---- — Local author appears on Discovery channel show
PLATTSBURGH — Lawrence P. Gooley, Adirondack historian and true-crime author from the Plattsburgh area, will appear on the Investigation Discovery channel at midnight Halloween in a special titled “Bloody Marys.”
The show, featuring four murderers named Mary, was produced by NBC Peacock Productions.
Gooley’s onscreen narration relates the story of Mary Farmer of Brownville, a Watertown suburb. In a plot to steal her neighbor’s property in 1908, Farmer butchered Sarah Brennan and stored her body in a trunk.
Both Mary and her husband, James, were convicted of murder and sentenced to death, with Mary becoming only the second woman in New York state to die in the electric chair. James was spared death by Mary’s last-minute confession.
Gooley, the author of 16 regional books and co-owner of Bloated Toe Publishing with his wife, Jill Jones, was flown to New York City in July for the filming, which took place at the National Arts Club in Gramercy Park.
The Mary Farmer story is based on a chapter of his recent book, “25 Diabolical Adirondack Murders: The Twisted, Fiendish Deeds of North Country Killers.”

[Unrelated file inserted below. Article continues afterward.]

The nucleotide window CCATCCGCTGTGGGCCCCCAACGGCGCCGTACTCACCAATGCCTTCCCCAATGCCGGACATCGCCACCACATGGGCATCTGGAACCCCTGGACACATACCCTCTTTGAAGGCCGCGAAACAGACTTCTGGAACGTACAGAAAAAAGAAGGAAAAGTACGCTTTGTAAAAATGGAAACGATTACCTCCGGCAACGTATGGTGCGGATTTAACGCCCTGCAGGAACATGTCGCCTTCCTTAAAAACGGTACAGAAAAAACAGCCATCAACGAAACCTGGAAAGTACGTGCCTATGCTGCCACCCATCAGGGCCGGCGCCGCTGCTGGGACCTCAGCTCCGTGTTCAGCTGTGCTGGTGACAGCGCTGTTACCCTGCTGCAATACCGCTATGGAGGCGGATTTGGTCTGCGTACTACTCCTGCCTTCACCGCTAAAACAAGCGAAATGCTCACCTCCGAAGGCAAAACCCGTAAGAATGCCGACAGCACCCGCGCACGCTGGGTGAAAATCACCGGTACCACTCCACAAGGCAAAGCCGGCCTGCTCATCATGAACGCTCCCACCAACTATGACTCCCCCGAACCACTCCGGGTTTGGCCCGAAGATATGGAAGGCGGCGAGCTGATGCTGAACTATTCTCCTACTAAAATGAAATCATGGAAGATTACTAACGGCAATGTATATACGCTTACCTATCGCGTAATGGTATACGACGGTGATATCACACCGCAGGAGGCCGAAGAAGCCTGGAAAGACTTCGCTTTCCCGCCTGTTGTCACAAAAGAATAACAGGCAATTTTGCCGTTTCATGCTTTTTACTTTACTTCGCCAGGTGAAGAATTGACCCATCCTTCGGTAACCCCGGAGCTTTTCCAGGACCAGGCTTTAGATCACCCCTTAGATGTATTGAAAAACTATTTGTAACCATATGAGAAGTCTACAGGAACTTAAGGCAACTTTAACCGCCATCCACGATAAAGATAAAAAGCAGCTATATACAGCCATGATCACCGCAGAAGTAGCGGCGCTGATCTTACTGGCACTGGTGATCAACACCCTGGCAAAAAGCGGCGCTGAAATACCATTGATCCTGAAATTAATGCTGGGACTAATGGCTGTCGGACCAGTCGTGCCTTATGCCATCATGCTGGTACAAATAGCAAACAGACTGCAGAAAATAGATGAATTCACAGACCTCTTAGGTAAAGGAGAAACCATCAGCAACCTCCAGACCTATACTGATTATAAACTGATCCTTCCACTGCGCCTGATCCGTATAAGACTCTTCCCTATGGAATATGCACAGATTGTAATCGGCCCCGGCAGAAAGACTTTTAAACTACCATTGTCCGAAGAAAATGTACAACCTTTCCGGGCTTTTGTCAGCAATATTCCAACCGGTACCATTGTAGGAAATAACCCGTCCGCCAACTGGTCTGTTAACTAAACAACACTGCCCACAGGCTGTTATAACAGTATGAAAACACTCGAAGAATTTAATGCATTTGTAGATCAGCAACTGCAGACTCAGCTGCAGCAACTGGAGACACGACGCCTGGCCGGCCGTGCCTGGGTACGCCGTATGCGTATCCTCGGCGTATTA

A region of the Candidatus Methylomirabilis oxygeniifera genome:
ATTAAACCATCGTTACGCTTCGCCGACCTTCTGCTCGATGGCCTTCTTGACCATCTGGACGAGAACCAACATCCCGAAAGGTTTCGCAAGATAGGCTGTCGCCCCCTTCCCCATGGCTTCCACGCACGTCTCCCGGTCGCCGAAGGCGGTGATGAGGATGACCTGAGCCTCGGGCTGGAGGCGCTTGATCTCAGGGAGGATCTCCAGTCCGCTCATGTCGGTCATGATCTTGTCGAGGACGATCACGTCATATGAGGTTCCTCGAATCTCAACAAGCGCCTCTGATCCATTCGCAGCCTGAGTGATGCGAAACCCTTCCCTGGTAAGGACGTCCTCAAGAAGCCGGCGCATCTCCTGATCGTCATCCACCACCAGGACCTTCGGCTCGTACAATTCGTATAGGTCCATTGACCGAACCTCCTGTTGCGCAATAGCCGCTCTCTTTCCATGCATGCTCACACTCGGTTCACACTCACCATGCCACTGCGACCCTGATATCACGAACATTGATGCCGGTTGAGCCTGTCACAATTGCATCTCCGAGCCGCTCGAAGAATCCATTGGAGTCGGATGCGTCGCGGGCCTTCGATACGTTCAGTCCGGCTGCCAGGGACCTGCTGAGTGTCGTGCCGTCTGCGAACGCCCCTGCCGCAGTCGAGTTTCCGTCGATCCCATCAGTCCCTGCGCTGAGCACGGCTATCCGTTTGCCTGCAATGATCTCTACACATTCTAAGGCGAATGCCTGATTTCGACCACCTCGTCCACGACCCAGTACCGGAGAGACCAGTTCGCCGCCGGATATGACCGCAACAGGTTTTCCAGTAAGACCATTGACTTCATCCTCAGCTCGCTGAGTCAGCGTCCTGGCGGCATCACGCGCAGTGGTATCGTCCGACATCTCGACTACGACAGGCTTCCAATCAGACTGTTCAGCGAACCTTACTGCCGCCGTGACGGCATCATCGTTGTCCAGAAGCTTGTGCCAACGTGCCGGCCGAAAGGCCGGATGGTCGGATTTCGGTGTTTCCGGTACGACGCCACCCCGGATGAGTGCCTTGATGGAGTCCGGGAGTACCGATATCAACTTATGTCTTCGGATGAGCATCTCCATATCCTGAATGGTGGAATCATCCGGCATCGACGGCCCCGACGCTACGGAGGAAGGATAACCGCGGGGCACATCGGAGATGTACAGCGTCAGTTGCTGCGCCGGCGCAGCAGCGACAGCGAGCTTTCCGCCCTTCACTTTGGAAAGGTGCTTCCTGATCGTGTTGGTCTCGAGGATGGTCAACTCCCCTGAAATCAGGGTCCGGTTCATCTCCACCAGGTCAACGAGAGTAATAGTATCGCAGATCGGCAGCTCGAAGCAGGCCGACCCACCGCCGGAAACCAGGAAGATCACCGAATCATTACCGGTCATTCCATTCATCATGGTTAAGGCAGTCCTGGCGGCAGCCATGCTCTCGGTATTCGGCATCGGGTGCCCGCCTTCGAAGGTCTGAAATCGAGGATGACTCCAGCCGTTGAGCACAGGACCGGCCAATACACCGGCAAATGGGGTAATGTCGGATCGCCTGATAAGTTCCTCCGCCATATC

For air times and a preview of the Mary Farmer segment of Bloody Marys, visit http://investigation.discovery.com/tv-shows/bloody-marys/bloody-marys-videos/sneak-peek.htm.
North Country roads under watch for Halloween
State and local law enforcement agencies are out in force this week, using sobriety checkpoints and conducting saturation patrols to deter drunk driving as Halloween approaches.
According to the National Highway Traffic Safety Administration, from 2007 to 2011, 172 people, or 52 percent, of all national fatalities occurring on Halloween night lost their lives in a drunk driving-related crash.
Motorists are reminded that driving with a blood alcohol content (BAC) of 0.08 or higher will put them over the limit — if they don’t drive sober, they will get pulled over, a press release said. Law enforcement agencies are also cracking down on drivers who are impaired by drugs, both illegal and prescription.
Leandra’s Law sets some of the toughest DWI provisions in the country, the release said. First-time offenders driving while intoxicated or impaired by drugs with a child younger than 16 years old in the vehicle may be charged with a felony, punishable by up to four years in prison. Convicted drivers must install and maintain an ignition interlock on any vehicle owned or operated by that person for a minimum period of six months.
In 2012, according to DMV statistics, there were 8,633 alcohol-related crashes in New York state reported by police, resulting in 358 people killed and 6,303 injured.